Sanibel Vacation, 2011

In an effort to describe rather than prescribe here for a change, I’m going to do our trip report as a letter to my 16-month old daughter.

Dear Romy,
You are such a wonderful traveler in our family. I don’t mean just that you’re good on the airplanes, which you are, but that you are resilient, patient, curious, and fun to be with. You’re also helpful with ingratiating us to other travelers because you’re just so interesting.

This June, you took 6 flights! That’s a lot for a toddler who is all about moving. Any chance you have to climb, run, jump, you take, so being confined is a challenge we try to prepare for. The logistics are: board the plane at the last possible moment, don’t pre-board because that’s more time confined to the tiny seats, find activities that will keep you entertained, let you get away with stuff that keeps you calm and distracted, and let you walk around in the aisles beauty-pageant style, waving at the other passengers.

We left for Fort Myers, Florida, on a Friday morning. You enjoyed the play area in the Admiral’s Club, then happily rode on your dad’s lap for the 2.5 hour flight. You were entertained by the same old crayons, finger puppets, and 6 Duplos left in your travel bag from the trip to Austin. Landing was tough because, well, you seem to poop on the landings. Your ears don’t seem to bother you. Lucky.

We had to stop on the way to the hotel at Target, where we bought you a ball that you chased around the near-empty store with your dad while I found peanut butter, jelly, and a few other supplies to keep us from spending hundreds on hotel food during the week. (He still had to run back to Target once while in Florida.) It was so hot and I was really worried we’d made a horrible mistake bringing you here just so we could have a relaxing beach vacation. It worked out to our advantage in that department that you still take two naps per day; we were able to avoid the hottest hours mostly because we were back in the hotel napping and relaxing with you.

It was just what we were looking for this time around. I would have preferred a more interesting location. Sure, the island and Ft. Myers are pretty enough, and relaxed, but we wanted to go somewhere neither of us have been. When we looked at the challenges of our other itineraries, though, it was just too much time in the car for you to have any fun and for us to relax. We wanted to enjoy nature, swim, nap, be able to talk to each other.

Most mornings in Sanibel, your dad woke with you. (He kept you on central time, which was perfect because we could sleep in by an hour.) He took care of breakfast and, honestly, almost every single need you had all week because he wanted to be with you after a long bit of travel. I slept and rested and watched you like I normally can’t when I’m caring for you 100%. I’d wake up and maybe we’d get ready for the pool. We’d try to get to the pool before your first nap, then while you napped, we could relax or shower, ready for lunch by the time you woke. Then we’d try lunch or another activity.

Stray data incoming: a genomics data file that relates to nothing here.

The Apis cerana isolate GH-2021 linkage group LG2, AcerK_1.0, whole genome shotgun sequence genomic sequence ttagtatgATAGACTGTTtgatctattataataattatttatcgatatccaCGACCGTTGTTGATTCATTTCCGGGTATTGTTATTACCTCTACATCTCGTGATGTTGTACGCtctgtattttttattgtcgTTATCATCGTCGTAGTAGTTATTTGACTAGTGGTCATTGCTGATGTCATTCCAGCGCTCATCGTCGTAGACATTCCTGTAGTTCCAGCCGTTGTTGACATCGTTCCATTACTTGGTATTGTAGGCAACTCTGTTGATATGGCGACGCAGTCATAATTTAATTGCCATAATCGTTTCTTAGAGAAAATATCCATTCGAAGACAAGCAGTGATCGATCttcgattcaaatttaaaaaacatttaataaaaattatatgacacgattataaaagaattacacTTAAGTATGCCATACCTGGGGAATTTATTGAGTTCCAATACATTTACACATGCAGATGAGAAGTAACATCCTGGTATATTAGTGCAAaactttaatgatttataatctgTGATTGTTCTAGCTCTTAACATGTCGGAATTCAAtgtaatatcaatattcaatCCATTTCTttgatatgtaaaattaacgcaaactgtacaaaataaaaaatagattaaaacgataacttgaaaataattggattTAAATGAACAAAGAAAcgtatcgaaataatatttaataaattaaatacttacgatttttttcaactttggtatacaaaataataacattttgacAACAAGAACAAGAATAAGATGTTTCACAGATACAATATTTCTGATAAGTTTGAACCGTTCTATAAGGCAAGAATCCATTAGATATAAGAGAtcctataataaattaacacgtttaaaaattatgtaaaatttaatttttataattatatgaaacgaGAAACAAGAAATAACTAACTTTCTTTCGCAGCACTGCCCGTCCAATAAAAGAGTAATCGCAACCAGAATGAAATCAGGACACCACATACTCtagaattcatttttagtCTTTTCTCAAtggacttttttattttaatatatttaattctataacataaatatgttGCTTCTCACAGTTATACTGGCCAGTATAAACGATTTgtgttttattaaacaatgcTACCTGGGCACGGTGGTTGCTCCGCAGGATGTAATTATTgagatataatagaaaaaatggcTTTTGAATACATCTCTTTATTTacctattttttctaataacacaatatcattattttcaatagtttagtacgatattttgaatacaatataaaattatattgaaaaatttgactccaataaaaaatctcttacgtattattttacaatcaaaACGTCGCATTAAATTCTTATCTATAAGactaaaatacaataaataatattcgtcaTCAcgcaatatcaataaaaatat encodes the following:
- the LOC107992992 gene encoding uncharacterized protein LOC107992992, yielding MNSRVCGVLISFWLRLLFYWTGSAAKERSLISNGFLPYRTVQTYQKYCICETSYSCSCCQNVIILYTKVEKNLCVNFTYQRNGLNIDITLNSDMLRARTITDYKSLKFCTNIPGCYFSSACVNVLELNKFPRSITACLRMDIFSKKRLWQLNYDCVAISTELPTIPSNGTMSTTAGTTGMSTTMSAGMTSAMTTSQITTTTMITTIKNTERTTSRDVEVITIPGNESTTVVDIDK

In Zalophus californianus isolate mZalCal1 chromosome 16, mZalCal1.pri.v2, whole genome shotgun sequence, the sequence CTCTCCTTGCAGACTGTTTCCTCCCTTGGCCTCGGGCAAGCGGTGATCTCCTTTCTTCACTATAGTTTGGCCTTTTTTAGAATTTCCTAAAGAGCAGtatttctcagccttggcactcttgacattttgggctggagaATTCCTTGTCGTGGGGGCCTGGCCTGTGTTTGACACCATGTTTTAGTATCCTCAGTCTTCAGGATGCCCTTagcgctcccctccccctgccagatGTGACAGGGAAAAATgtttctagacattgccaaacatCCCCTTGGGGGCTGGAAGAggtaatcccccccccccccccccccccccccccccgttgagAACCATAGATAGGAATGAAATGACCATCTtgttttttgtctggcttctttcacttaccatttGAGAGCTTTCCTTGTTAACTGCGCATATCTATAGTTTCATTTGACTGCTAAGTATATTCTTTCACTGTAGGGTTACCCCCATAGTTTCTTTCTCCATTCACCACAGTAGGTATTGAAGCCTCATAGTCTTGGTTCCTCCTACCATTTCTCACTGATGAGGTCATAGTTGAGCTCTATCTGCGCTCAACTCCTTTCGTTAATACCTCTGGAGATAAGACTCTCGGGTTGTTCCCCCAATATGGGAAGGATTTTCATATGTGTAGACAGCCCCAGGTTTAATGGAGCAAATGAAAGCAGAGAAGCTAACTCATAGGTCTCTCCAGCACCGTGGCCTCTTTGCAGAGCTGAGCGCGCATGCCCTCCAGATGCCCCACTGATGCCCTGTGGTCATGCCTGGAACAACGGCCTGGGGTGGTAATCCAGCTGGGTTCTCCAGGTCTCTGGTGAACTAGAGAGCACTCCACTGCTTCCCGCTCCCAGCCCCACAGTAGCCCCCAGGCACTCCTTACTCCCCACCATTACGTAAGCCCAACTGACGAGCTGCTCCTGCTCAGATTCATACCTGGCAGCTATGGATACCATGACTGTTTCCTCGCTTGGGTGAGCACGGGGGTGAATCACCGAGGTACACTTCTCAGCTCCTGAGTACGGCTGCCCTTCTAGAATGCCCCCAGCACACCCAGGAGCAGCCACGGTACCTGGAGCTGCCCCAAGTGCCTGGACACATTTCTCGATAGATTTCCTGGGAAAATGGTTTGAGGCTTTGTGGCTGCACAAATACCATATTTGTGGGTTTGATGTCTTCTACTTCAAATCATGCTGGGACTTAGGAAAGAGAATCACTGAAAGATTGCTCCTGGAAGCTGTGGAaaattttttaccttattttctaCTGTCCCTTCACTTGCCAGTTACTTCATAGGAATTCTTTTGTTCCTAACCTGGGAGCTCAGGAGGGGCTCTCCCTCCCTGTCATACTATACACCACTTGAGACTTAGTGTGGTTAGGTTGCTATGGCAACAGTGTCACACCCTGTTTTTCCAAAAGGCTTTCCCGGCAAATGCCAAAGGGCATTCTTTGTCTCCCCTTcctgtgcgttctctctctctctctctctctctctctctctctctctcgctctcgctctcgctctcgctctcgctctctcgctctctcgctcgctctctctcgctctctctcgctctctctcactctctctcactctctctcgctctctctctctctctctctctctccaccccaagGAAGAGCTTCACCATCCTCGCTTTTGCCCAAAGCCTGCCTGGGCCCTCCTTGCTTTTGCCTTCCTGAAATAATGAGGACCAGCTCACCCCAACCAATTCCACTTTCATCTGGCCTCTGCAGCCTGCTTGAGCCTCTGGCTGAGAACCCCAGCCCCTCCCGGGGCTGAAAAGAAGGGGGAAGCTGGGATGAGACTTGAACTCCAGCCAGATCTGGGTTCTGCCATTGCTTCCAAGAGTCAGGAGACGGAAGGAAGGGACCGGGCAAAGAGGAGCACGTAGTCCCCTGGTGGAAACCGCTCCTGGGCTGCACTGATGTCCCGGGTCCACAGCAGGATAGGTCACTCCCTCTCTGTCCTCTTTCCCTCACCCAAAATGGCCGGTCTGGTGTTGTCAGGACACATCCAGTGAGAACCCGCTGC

We went to a beach on Sanibel Island after that first nap one day, but it was so hot we didn’t even spend an hour out there. It was enough time to introduce you to the ocean (Gulf) and find some beautiful shells Sanibel is known for. From there, we went to the Lighthouse Cafe on the island, where you ate your favorite: scrambled eggs and banana slices.

It’s been my dream to see your face when you first saw the ocean. But I don’t remember what you looked like, if you noticed it. You’re so easygoing that we all just kind of walk along and sometimes I forget that you’re doing something new for the first time. But it doesn’t mean you don’t wonder at the world. Several times this week, I saw a slight look on your face, knowing that you were just coming to see something for the first time, and I was moved.

Also? You relied on your dad’s strength so much this week, taking cues from him to be confident and brave in new situations. You’re pretty brave on your own, but with him, you are a daredevil. I love this and watched you dive into the pool with him countless times because you knew he had your hands. You knew he was watching out for you, which is what I told you when you were born: “That is a good guy to have on your side.”

You aren’t adventurous with food right now, but you ate what we ate all week. You shoveled down breakfasts at the resort, nibbled at fish and quinoa at Doc Ford’s, and asked for more ketchup everywhere. People love to watch you eat, like they’ve never seen a toddler who loves food, enjoys being at a table, and we credit that to realizing that you are best left to your own devices when eating. Whenever there was a “food disaster” it was because we were trying to interfere with your plan. Sorry about that.

We tried to hike at the wildlife preserve on Sanibel during your naptime. Maybe if we’d traveled with a stroller instead of our ubiquitous Ergo carrier, you would have slept. We tried, you tried, but sleep didn’t come and it was too hot to be snuggled against your dad’s body for a 4 mile hike. Sorry about that, but at least we saw some birds and some crabs. After that we went to the Island Cow cafe, where you pointed out all. the. cows.

One night we went to Dairy Queen on the beach in Ft. Myers and you had ice cream for maybe the third time. I made your dad take your top off for this because there was no way a bib would stand in the way of the mess to come. So fun! Thanks for letting me run through the shops in the area, too. I don’t get to putter around like I used to now that you are here, and mostly I’m OK with that. Sometimes, I like to wander and let my fingers graze the shelves of souvenirs, though. Again, though, most of the credit goes to your dad for being the primary parent, on his toes to keep you in check.

You mostly slept well, but I think you naturally wake up just a little bit at about 5:30 usually, and when you realized we were in the same room with you, you wanted to engage with us. We tried to take you into our bed to go back to sleep, but no such luck for a baby who has never co-slept/bedshared in her life.